Thunderation!

Some notes on Teratoid Heights and the “Fort”

Teratoid Heights
By Mat Brinkman
Highwater Books
176 pages, $12.95

Mat Brinkman hails from Fort Thunder. I’m not sure exactly what Fort Thunder is, and that’s fine: art usually benefits from a kick of mystique. What I do know about Fort Thunder is this: it’s some sort of artists’ collective in Providence, which has not only provided a fertile loam for cartoonists, but for musicians as well. A lot of the cartoonists also play in bands; I’ve never heard any of the music, but from what I’ve been able to suss, it’s often performed in costume. Judging from photos on the deliberately obtuse Fort Thunder website, the costumes were fished out of a dumpster on Roger Corman’s back lot, and repaired through the magic of macramé(1).

Picasso said he wanted to draw like a kid; the Thunder folks want to draw like a Special Ed kid who’s fielding transmissions from the planet Gxxylplzz on his braces.
The comics that come out of Fort Thunder seem to have no fear of incompetence. Picasso said he wanted to draw like a kid; the Thunder folks want to draw like a Special Ed kid who’s fielding transmissions from the planet Gxxylplzz on his braces. Visible through the squiggles and scrawls of their work is a world drenched in the ambiance of sci-fi, fantasy, and video games. It might seem like a dazed recapitulation of escapist junk culture, if the artists (particularly Mat Brinkman, Jim Drain and Brian Chippendale) didn’t have such an ear for everyday speech. The word balloons in these fantastical landscapes are stuffed with repetitions, colloquialisms, and deadpan banalities — anthropologically exact tape transcriptions of High Slackerese. Tagging these word balloons to ridiculously overblown situations and characters gives the stories a crackling friction.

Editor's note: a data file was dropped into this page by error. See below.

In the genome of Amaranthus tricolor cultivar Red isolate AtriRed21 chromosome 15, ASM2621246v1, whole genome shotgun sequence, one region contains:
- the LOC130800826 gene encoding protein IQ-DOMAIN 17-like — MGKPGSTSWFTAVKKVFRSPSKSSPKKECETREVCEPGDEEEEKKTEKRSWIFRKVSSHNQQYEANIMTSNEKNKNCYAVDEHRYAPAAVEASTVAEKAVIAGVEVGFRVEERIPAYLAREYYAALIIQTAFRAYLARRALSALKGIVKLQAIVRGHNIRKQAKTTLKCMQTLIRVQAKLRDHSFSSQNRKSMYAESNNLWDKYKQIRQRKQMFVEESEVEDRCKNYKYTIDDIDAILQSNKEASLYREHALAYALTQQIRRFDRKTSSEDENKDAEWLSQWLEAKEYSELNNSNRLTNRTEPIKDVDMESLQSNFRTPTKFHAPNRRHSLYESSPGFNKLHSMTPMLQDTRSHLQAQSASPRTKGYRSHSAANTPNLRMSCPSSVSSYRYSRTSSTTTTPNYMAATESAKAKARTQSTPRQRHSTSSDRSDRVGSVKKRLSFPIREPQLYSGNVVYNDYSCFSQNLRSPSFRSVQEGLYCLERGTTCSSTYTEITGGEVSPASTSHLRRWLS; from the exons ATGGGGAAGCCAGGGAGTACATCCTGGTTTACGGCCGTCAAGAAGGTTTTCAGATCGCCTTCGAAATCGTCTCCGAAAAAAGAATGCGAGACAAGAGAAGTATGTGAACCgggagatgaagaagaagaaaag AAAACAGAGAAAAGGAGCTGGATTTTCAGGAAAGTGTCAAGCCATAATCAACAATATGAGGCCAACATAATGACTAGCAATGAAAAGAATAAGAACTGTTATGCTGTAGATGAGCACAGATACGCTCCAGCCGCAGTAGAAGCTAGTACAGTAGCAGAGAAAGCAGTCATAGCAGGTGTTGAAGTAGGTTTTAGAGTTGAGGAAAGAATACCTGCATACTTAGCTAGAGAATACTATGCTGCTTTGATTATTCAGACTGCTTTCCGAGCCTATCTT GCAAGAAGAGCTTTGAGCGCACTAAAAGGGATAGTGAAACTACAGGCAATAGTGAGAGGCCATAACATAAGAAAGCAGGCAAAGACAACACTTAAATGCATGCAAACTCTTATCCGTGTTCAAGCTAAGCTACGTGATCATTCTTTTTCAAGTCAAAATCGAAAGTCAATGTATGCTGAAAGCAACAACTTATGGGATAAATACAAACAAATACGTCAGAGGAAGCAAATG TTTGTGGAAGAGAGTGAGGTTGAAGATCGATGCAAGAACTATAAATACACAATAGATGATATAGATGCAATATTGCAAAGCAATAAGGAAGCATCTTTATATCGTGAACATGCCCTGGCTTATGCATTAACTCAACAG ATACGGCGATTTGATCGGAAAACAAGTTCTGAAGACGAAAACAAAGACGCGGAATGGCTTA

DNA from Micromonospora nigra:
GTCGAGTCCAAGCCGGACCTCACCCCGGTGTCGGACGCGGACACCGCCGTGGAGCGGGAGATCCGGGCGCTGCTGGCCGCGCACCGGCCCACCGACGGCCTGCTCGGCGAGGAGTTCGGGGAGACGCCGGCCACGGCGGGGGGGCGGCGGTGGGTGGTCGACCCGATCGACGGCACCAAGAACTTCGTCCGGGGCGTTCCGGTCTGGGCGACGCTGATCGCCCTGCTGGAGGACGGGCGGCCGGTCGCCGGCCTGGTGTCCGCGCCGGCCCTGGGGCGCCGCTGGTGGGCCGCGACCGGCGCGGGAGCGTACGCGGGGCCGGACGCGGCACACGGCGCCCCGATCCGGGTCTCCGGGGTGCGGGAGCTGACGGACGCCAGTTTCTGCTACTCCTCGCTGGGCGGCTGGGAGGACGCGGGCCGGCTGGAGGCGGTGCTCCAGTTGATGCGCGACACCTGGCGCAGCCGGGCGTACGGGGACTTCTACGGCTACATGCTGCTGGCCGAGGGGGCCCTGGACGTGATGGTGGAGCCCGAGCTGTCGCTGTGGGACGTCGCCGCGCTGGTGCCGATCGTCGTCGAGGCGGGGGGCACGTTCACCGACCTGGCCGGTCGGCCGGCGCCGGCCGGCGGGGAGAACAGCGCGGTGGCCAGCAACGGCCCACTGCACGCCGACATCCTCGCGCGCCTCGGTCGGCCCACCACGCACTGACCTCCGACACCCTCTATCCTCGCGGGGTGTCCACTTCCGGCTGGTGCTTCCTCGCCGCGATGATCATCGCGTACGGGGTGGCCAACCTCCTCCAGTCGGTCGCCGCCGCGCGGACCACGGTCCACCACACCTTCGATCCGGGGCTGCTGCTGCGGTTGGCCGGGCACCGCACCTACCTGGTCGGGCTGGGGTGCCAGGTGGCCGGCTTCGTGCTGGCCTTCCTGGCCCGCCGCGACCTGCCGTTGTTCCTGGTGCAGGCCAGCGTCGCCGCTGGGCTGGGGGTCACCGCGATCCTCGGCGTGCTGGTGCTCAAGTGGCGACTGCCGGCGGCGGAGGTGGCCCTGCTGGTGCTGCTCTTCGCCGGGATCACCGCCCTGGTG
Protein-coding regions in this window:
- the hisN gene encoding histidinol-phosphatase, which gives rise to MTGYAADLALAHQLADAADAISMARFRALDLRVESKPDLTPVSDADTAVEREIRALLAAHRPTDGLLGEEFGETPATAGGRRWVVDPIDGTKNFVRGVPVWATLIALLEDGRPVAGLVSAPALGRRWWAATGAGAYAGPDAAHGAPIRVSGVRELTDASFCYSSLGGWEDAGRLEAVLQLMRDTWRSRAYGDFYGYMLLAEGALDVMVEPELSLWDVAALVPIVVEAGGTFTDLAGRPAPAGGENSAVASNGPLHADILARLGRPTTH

The FT cartoonists manage to bend gaming structures to (semi)-narrative ends. A long piece by Brian Chippendale in the anthology Non #5 seems to ascend through a variety of game-based “levels,” and Mat Brinkman’s work-in-progress, “Two Dudes” (which can be seen by nosing through the Fort Thunder website), appears to be governed by random encounters with monsters — interactions best served up by polyhedral dice. Altogether, the FT artists come across as a gang of video-game junkies and role-playing game nerds (you begin to wonder if the rock-star part of FT is a necessary corrective of “cool” for this geekiness, but who knows? Within a certain narrow niche of culture, it’s possible to be simultaneously both a rock star and a geek). As cartoonists, they sometimes seem like people trying to describe the whole world using the tools of Dungeons & Dragons and Donkey Kong.

I’ve never been very interested in video games or role-playing games (which could probably be gathered from my circa-’80s references above, though the primitivism of the FT work seems closest in spirit to those pixelated and kitsch-soused zygotes of the gaming industry). Regardless, it’s fascinating the way the FT artists build grand fantastical worlds of the sort you might find in game-play and populate them with creatures who talk like the actual everyday folks who might play those games. It’s persuasive not just because it’s an effective inversion of the usual function of these gaming environments, where you project your mundane self into a kind of “super-self”; it also implies that changing our world into a mythological world won’t change us. With our culture’s preoccupation with simulated reality, adolescent power dynamics and escape from the physical limits of our bodies, the FT “universe” feels like a genuine glimpse into the future. If we will at some point be able to actually leave our bodies for a constructed world of avatars, it would be something like what Fort Thunder draws: an absurd conflation of the petty and the grandiose. That’s the crux which, beyond the spacey trappings of aliens and UFOs, makes a portion of the FT work genuine “science fiction” — the “prediction” that the future of society will be populated by stoners in the bodies of gods and monsters.